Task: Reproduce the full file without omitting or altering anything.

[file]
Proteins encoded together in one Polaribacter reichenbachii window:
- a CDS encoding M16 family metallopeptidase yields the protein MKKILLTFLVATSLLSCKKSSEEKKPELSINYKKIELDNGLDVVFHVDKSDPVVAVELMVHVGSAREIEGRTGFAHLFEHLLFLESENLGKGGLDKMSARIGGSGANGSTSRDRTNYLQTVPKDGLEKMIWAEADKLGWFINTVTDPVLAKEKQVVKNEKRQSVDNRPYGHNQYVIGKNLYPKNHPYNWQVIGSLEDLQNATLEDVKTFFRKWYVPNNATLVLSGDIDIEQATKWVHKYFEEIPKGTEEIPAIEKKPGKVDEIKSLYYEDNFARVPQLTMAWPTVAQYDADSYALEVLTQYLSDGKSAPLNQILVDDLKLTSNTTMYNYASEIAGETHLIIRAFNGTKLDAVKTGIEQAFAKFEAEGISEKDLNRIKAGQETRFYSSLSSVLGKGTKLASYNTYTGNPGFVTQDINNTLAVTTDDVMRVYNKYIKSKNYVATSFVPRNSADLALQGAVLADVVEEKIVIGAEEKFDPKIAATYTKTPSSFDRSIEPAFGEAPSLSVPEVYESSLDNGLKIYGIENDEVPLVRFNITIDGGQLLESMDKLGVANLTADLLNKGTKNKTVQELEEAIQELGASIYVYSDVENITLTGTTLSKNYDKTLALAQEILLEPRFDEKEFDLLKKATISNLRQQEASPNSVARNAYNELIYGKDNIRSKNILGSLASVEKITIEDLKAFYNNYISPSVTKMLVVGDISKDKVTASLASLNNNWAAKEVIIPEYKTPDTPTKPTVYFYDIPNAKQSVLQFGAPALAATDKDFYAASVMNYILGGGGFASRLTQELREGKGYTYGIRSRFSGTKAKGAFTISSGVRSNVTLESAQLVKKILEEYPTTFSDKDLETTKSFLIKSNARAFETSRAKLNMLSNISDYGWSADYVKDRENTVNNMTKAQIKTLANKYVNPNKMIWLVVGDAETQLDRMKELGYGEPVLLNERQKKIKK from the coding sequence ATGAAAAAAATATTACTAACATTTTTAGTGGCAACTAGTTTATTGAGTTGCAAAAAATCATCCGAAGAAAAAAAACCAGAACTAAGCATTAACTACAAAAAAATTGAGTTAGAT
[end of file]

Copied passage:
Proteins encoded together in one Polaribacter reichenbachii window:
- a CDS encoding M16 family metallopeptidase yields the protein MKKILLTFLVATSLLSCKKSSEEKKPELSINYKKIELDNGLDVVFHVDKSDPVVAVELMVHVGSAREIEGRTGFAHLFEHLLFLESENLGKGGLDKMSARIGGSGANGSTSRDRTNYLQTVPKDGLEKMIWAEADKLGWFINTVTDPVLAKEKQVVKNEKRQSVDNRPYGHNQYVIGKNLYPKNHPYNWQVIGSLEDLQNATLEDVKTFFRKWYVPNNATLVLSGDIDIEQATKWVHKYFEEIPKGTEEIPAIEKKPGKVDEIKSLYYEDNFARVPQLTMAWPTVAQYDADSYALEVLTQYLSDGKSAPLNQILVDDLKLTSNTTMYNYASEIAGETHLIIRAFNGTKLDAVKTGIEQAFAKFEAEGISEKDLNRIKAGQETRFYSSLSSVLGKGTKLASYNTYTGNPGFVTQDINNTLAVTTDDVMRVYNKYIKSKNYVATSFVPRNSADLALQGAVLADVVEEKIVIGAEEKFDPKIAATYTKTPSSFDRSIEPAFGEAPSLSVPEVYESSLDNGLKIYGIENDEVPLVRFNITIDGGQLLESMDKLGVANLTADLLNKGTKNKTVQELEEAIQELGASIYVYSDVENITLTGTTLSKNYDKTLALAQEILLEPRFDEKEFDLLKKATISNLRQQEASPNSVARNAYNELIYGKDNIRSKNILGSLASVEKITIEDLKAFYNNYISPSVTKMLVVGDISKDKVTASLASLNNNWAAKEVIIPEYKTPDTPTKPTVYFYDIPNAKQSVLQFGAPALAATDKDFYAASVMNYILGGGGFASRLTQELREGKGYTYGIRSRFSGTKAKGAFTISSGVRSNVTLESAQLVKKILEEYPTTFSDKDLETTKSFLIKSNARAFETSRAKLNMLSNISDYGWSADYVKDRENTVNNMTKAQIKTLANKYVNPNKMIWLVVGDAETQLDRMKELGYGEPVLLNERQKKIKK from the coding sequence ATGAAAAAAATATTACTAACATTTTTAGTGGCAACTAGTTTATTGAGTTGCAAAAAATCATCCGAAGAAAAAAAACCAGAACTAAGCATTAACTACAAAAAAATTGAGTTAGAT